I hung up and walked to meet Lee. His face was pale and drawn. He ran a hand through his sculpted hair, disrupting the carefully waxed style. For once, he didn’t seem to notice. He had a cigarette in his mouth unlit, as though he had forgotten it was there. I flicked open my lighter and held it out.
“No, thanks,” he said, taking the cigarette out of his mouth and discarding it.
“Well, what did Krieg say?” I asked.
Rachel Krieg was the chief medical examiner for Silver City, a woman of compassion and dedication to her work. I liked her, but not enough to brave a meeting while she was at her gruesome work.
“She confirmed what the coroner told us at the scene. A long-bladed knife, very sharp. She suggested a bayonet. And at least thirty blows to the torso.”
Lee reached into his pocket for a pack of smokes, seemingly forgetting the cigarette he had thrown away.
“She’s been dead for about three days, and had been well-fed until that point.”
We started for the car. Lee’s reaction shook me. He never gives this much away. He never lets anything touch him this deeply.
As we reached the car, he made for the driver’s door and then stopped. He looked at me for a moment, his mouth tugging at the corner.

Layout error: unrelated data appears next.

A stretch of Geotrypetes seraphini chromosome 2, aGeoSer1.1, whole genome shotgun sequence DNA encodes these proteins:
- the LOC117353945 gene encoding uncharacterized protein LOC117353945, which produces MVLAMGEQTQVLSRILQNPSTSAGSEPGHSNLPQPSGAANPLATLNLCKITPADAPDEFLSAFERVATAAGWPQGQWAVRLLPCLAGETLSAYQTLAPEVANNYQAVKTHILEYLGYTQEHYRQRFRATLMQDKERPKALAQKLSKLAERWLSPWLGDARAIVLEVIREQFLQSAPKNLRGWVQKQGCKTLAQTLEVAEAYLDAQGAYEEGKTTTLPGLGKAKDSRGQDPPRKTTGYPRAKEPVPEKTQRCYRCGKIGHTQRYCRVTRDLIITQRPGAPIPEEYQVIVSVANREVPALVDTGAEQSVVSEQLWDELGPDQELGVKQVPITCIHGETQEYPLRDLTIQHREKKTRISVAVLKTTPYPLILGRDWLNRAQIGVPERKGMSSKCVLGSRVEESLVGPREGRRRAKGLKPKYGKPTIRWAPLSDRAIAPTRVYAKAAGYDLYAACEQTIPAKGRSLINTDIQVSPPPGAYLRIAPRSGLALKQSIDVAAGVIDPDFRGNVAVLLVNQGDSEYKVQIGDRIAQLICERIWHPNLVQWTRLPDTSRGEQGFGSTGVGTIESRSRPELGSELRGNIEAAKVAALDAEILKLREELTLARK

“You drive,” he said.
“So, we going after AC Munez?” he asked.
“That’s the plan. He’s our main suspect. You want to call in backup?”
“I should,” Lee said as he got into the car. He had his gun out and was checking the magazine, slapping it back into the butt hard before holstering the weapon, safety off.
“Must have been bad,” I said as I started the car.
“The worst,” Lee said. There was murder on his face.
AC Munez’s last known address was in Hunter’s Park. We drove in silence. Lee stared out through the windshield, but I don’t think he was seeing the city around us.
“Lee, I’m the last person who should be saying this, but it’s not healthy to keep stuff bottled up. I know this case has affected you.”
“I’ve seen dead kids before. I’ve worked in homicide a long time,” he replied.
“What about a kidnapping?”
He looked at me, raising an eyebrow. “That makes a difference?”
“Maybe. I can’t help but think about what that poor girl went through.”
He looked away. “I can’t think about that.”
I gripped the wheel, digging my nails into the fabric in frustration. “You clearly are, though. Damn it, Lee. It’s all I can do to shut you up most of the time.”